Pro-Life Ministry brings Christ’s hope, healing during times of uncertainty, unrest

September 22, 2020

The Office of Pro-Life Activities coordinates several events, including prayer and advocacy opportunities like the March of the Surviving Youth, when hundreds of attendees gather to advocate and raise awareness for life. Usually held in October, the event was postponed until March 2021. (Photo courtesy of the Office of Pro-Life Activities)

HOUSTON — To build a culture that cherishes and protects human dignity in every season of life, especially when threatened during these times of uncertainty and unrest, the Church spares no effort.

The Office of Pro-Life Activities (PLA) focuses on those with suffering souls to fill them with the hope and healing only found in Christ.

“As Catholics, we are called to be aware of all threats to life and dignity whenever and wherever they occur,” said Julie Fritsch, director of PLA. “We are further called to respond to those threats, especially when they involve the most vulnerable, with the truth and compassion of Christ.”

Fritsch said the mission of the PLA is more important now than ever to promote a culture of life at all stages and circumstances, including at the local level. The office provides retreats, educational programming, and diocesan and statewide prayer and advocacy opportunities to fulfill its mission of protecting human dignity in every season of life.

Fritsch said much of the PLA’s work involves several healing ministries for those suffering trauma. Some of those include Jerome’s Hope, which supports families that have experienced a miscarriage, infant loss or prenatal diagnosis, and Project Rachel, which provides healing after abortion.

Fritsch said because the experience of an abortion can be devastating, causing severe and long-term emotional, psychological, and spiritual trauma, Project Rachel provides a network of services to support the needs of those seeking healing.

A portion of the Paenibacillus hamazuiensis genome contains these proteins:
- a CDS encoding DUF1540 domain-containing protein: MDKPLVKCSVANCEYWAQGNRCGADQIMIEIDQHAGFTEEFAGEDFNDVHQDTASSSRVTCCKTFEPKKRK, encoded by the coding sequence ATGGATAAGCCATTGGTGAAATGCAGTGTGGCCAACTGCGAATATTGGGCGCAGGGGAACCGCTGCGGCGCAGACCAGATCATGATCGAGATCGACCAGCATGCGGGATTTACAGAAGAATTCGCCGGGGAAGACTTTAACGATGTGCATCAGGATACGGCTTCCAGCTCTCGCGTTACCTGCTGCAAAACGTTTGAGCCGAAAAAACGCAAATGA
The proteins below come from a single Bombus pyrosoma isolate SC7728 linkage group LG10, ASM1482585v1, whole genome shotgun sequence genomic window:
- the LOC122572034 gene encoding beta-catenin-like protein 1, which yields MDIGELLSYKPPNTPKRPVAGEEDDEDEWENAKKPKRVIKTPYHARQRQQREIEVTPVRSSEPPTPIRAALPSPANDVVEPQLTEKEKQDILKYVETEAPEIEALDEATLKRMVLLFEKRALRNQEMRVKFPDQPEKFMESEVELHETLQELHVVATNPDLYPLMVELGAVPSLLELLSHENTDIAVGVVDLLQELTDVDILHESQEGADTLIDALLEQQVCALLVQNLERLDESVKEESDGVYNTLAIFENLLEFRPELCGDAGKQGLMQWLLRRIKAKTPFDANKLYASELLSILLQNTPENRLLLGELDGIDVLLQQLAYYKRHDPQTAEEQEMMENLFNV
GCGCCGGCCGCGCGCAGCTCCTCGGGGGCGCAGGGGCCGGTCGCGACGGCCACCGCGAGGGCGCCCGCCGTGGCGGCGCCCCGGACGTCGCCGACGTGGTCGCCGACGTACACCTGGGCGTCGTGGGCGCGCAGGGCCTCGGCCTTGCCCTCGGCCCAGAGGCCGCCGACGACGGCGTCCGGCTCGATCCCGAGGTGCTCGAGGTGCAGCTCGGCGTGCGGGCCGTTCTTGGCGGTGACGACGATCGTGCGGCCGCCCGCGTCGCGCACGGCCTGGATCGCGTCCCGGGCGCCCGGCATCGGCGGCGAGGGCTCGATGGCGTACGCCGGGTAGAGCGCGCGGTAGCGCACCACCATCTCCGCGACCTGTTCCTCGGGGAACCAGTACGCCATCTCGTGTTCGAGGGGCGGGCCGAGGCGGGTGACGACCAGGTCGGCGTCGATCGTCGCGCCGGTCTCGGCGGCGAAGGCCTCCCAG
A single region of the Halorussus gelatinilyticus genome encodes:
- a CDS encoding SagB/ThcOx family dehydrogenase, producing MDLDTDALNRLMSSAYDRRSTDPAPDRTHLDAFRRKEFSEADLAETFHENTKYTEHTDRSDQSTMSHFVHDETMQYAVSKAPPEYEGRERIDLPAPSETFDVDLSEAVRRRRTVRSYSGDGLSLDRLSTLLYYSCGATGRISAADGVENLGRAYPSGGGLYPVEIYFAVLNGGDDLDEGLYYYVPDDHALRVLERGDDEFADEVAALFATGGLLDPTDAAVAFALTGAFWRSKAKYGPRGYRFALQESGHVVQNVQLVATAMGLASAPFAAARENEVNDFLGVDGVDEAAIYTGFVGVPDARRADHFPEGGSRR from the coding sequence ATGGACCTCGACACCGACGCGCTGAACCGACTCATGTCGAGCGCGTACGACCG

The team includes trained clergy, mental health professionals and laypersons available to offer support.

Erika has received help from and has volunteered with Project Rachel since 2019.

She believes the ministry’s loving support network helped her find the pathway toward healing her soul.

“I’ve been helping in the ministry for one and a half years, and for me, it has been a blessing because I have continued to heal my wounds,” Erika said. “At every weekend retreat, I’ve had the opportunity to see how Jesus pours out His grace for each retreatant, changing their somber look into a light of Christ. I could feel how Jesus has led me toward the light with His forgiveness in the Sacrament of Reconciliation.”

Despite restrictions from COVID-19 mandates in effect since March, Fritsch believes PLA’s healing ministries have been successful in reaching the women and families they serve.

However, the Gabriel Project, which assists women experiencing difficult circumstances during pregnancy, has experienced challenges at the parish level.

“The Gabriel Project ministry has been substantially impacted by the pandemic as many more families have found themselves in need of assistance; at the same time, donations have decreased at the parish level,” said Fritsch.

Even though connections are harder to maintain because of the pandemic, Fritsch said volunteers at the parish and Archdiocesan level still work to meet the needs of pregnant and parenting mothers and families.

The pandemic’s effects have minimally impacted the planning this summer of a major PLA initiative for parishes within the Archdiocese — the national “Walking with Moms in Need: A Year of Service” campaign. Organized by the United States Conference of Bishops (USCCB), the initiative invites parishes to examine how they are already assisting pregnant moms, families with young infants, and families with growing children, and to consider how they might expand or build upon these ministries to reach more individuals.

Fritsch said mandates may have restricted some of the planning meetings, but the initiative is going strong.

“Although captioned ‘a Year of Service,’ I believe the initiative is better described as a ‘year of preparation’ or a ‘year of planning,’” said Fritsch. “The Walking with Moms program offers parishes an opportunity to thoroughly plan in 2020-2021 initiatives to be implemented in 2021 and beyond.”

PLA is one of 60 ministries supported by the Diocesan Services Fund (DSF). To help support the mission of the PLA by contributing to the 2020 DSF campaign, visit